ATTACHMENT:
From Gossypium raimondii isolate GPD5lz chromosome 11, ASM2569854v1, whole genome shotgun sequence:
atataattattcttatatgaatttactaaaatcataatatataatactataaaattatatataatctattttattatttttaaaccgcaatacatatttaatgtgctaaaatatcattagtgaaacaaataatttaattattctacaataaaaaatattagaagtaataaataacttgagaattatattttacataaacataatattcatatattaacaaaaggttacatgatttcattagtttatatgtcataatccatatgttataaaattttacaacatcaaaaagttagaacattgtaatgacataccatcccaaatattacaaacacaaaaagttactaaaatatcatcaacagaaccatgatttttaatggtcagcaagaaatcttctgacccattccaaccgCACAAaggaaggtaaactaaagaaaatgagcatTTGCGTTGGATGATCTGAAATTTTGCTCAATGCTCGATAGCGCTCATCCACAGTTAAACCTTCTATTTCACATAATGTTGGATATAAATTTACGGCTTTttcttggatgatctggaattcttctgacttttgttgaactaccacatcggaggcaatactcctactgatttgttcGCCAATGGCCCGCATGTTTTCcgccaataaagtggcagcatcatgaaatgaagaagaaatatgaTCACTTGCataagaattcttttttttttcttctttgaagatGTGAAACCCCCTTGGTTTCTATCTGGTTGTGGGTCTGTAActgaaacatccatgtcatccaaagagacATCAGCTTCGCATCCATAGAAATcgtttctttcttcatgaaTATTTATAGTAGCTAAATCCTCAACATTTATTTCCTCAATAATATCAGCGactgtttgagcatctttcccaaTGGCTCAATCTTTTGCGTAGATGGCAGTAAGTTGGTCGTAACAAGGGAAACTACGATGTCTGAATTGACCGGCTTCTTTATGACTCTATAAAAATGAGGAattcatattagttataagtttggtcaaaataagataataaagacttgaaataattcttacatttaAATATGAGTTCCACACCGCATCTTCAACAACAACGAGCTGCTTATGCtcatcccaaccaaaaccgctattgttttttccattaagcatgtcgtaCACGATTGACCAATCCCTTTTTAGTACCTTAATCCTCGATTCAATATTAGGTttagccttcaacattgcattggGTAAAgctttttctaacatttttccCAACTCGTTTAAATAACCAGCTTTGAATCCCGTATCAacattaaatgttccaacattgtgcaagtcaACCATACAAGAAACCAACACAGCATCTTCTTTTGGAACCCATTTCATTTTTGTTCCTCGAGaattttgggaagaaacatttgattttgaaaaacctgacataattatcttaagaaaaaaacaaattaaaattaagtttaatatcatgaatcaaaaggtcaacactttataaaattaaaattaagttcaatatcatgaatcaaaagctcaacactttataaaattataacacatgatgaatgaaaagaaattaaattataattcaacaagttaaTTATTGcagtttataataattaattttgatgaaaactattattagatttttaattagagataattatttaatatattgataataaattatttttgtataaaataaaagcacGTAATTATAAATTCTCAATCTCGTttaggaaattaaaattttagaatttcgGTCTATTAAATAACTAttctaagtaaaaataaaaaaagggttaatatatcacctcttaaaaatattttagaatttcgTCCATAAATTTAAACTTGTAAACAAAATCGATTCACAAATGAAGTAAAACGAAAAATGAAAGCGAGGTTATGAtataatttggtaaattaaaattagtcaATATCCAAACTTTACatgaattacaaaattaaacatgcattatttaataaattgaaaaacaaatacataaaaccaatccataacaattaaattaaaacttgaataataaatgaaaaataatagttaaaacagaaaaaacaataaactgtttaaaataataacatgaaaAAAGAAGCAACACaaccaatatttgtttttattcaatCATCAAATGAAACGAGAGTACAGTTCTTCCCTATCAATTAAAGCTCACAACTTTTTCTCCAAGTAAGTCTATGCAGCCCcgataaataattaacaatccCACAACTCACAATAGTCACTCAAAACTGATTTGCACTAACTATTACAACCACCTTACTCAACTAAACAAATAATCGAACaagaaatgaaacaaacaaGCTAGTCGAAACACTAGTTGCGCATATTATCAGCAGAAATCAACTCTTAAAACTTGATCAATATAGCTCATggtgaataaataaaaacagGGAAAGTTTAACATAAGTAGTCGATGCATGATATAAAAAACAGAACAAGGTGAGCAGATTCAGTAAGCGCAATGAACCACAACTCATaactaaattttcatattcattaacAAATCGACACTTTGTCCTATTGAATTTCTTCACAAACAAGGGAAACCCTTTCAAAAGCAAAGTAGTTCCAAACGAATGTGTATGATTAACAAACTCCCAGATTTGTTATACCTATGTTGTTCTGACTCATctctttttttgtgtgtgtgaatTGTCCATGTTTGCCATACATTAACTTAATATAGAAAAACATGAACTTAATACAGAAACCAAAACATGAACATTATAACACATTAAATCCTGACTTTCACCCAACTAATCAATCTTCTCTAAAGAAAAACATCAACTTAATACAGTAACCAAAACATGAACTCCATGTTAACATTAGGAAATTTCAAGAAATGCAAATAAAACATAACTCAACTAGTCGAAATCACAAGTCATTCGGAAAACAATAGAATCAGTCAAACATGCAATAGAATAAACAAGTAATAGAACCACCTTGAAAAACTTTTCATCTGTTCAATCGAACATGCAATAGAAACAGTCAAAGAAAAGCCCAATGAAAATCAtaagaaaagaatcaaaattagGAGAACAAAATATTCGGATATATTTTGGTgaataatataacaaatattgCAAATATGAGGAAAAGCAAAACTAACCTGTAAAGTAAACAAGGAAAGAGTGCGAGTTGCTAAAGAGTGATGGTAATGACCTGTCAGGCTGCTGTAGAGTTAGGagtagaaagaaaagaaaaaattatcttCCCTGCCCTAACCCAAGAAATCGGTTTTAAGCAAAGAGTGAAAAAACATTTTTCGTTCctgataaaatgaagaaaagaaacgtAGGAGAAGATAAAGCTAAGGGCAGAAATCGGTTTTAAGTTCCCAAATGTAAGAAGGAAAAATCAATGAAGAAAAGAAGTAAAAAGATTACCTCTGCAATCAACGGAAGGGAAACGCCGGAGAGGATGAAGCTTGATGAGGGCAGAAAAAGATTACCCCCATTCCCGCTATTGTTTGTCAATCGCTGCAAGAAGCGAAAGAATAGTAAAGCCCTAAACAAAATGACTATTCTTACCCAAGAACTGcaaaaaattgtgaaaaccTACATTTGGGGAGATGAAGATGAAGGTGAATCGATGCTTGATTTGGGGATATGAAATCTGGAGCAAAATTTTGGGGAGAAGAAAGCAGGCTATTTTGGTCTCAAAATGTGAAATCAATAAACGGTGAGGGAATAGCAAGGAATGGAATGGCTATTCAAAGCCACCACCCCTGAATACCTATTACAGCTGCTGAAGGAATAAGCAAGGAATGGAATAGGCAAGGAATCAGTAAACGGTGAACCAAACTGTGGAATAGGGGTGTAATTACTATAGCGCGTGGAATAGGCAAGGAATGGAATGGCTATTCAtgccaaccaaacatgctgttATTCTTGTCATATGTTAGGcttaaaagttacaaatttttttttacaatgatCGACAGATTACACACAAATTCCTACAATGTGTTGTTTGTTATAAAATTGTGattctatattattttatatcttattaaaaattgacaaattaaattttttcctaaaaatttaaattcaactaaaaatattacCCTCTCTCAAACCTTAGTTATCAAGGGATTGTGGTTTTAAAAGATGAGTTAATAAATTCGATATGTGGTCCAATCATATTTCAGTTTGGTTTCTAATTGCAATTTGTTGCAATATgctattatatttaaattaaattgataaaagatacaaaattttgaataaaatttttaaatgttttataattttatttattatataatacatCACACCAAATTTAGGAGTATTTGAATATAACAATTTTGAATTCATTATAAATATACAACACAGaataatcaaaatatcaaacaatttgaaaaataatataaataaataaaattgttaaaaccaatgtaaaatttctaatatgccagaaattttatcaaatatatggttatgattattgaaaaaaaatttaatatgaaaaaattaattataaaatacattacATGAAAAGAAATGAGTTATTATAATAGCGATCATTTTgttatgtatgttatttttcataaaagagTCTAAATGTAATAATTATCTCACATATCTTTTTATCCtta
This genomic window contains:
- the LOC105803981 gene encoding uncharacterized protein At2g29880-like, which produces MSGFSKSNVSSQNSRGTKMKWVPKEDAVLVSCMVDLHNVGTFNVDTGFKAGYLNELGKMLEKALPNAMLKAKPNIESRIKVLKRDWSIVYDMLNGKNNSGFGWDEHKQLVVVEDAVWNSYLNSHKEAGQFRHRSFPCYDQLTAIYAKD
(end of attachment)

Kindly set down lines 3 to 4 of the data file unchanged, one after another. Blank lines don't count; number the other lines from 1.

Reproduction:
This genomic window contains:
- the LOC105803981 gene encoding uncharacterized protein At2g29880-like, which produces MSGFSKSNVSSQNSRGTKMKWVPKEDAVLVSCMVDLHNVGTFNVDTGFKAGYLNELGKMLEKALPNAMLKAKPNIESRIKVLKRDWSIVYDMLNGKNNSGFGWDEHKQLVVVEDAVWNSYLNSHKEAGQFRHRSFPCYDQLTAIYAKD